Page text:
Former Jackson mayor of two decades dies at 86

Sunday, January 30, 2005

Carlton "Cotton" Meyer, who defined Jackson city government for two decades as mayor ending in 1993, died Friday at the age of 86.

Former alderman Jack Piepenbrok of Jackson said Meyer was an outspoken champion of the Jackson community.

"He never had anything on his mind but what was best for Jackson," Piepenbrok said. "He was a true city father."

"Cotton was big on riding around. You always knew when Cotton asked you to go for a ride, he was going to lobby you on something," Piepenbrok said.

"He was an old-school mayor," said former alderman and close friend Fred O. Jones of Jackson. "He came from a history of being a World War II soldier and taking charge of something when something needed to be done."

During Meyer's tenure, the city expanded its power plant and improved the sewage treatment plant. The city park was expanded.

Meyer, who served in the Army Air Force in World War II in Europe and the Middle East, owned and operated Jackson Frozen Food Lockers for 35 years.

But it is city government for which he is most remembered. Meyer served three terms as alderman in the 1950s and again from 1971 to 1973.

He served as mayor of Jackson from 1973 to 1993, winning election after election. But in April 1993 he lost to challenger Paul Sander, the city's current mayor.

"He kind of took it hard when he was defeated," Jones recalled.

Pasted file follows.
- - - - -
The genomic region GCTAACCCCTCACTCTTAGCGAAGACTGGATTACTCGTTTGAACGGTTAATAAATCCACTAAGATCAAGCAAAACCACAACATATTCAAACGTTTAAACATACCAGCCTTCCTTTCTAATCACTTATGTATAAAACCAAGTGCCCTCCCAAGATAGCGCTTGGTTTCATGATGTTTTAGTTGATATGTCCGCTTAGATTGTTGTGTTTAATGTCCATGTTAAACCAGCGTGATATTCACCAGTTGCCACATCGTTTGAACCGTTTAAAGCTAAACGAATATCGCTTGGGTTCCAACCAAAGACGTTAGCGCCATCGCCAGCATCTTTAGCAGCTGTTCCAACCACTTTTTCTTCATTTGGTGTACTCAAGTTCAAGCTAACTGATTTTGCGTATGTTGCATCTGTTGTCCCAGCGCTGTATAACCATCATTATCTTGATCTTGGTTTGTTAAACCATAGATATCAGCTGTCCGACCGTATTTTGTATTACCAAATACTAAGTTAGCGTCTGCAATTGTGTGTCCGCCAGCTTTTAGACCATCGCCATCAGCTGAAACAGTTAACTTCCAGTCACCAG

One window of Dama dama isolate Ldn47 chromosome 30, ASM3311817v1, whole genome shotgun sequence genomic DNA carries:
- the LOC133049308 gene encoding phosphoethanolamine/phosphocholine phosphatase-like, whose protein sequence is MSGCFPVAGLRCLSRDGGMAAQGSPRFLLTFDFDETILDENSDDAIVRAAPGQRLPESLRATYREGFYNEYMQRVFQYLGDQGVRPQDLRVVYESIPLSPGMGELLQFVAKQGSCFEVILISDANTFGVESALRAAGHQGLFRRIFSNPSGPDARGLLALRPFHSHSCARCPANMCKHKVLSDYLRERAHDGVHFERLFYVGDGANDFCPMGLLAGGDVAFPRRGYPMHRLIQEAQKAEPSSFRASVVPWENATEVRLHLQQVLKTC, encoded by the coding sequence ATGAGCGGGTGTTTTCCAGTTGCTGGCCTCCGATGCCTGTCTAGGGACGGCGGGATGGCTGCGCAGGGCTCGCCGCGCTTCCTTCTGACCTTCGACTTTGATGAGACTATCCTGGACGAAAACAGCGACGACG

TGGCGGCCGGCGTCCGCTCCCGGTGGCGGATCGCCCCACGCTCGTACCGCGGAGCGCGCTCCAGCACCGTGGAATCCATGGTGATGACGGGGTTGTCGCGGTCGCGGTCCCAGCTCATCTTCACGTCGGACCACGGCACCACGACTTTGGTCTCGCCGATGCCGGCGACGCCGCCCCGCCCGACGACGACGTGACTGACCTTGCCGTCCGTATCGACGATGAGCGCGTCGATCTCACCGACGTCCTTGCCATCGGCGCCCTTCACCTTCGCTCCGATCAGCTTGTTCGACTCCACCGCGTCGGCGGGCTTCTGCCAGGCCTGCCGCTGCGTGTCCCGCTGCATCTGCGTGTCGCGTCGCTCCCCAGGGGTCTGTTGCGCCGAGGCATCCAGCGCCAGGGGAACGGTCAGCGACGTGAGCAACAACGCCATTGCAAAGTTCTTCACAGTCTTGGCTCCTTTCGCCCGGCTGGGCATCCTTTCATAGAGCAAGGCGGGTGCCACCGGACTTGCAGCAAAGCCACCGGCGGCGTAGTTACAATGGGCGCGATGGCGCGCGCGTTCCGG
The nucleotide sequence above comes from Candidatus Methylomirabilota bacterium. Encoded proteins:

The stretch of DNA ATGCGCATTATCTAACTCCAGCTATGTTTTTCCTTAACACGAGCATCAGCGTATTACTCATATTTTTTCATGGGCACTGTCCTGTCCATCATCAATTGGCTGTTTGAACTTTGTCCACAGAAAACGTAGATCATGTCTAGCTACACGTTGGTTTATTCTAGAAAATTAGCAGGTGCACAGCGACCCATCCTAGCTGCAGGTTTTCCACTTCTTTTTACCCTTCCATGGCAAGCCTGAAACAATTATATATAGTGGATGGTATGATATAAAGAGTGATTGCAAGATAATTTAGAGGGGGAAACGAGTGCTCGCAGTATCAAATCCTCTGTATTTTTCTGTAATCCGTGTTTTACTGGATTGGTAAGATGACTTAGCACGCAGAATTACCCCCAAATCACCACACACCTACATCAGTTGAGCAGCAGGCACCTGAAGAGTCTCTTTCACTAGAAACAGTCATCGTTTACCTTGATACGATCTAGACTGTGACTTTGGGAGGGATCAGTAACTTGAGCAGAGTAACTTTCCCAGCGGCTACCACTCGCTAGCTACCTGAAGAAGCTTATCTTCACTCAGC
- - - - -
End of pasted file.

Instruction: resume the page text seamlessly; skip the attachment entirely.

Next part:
"The people apparently wanted a change," Meyer said after the election. Even in defeat, he promised "to work for the success and growth of Jackson."

Sander has ordered the flag at city hall flown at half-staff until Tuesday.

"Cotton was always looking for what he believed to be the best interests of Jackson, and for that I always admired him," Sander said.

Carl Talley, who served as city administrator from 1972 to 1994, said, "We got a lot done. We worked together to lay the foundation for a lot of things. He was a real dedicated person."

During Meyer's tenure as mayor, U.S. 61 was widened between Jackson and Cape Girardeau.

"There were industrial expansions, park improvements. We expanded the power plant in Jackson a couple of times. Then there were water and sewer improvements," Talley said.

Former Cape Girardeau mayor Gene Rhodes remembers working with Meyer on industrial development and transportation efforts in the area.

"We had a very, very good working relationship," Rhodes said.

Visitation will be Monday from 4 to 8 p.m. at McCombs Funeral Home in Jackson. An American Legion service will be held at 7 p.m. Visitation will continue after 9 a.m. Tuesday at St. Paul Lutheran Church in Jackson.

The funeral will be at 10 a.m. Tuesday at the church, with the Rev. Robert Henrichs officiating. Burial will be in Russell Heights Cemetery with graveside military honors.

Staff writer Chris Pagano contributed to this report.

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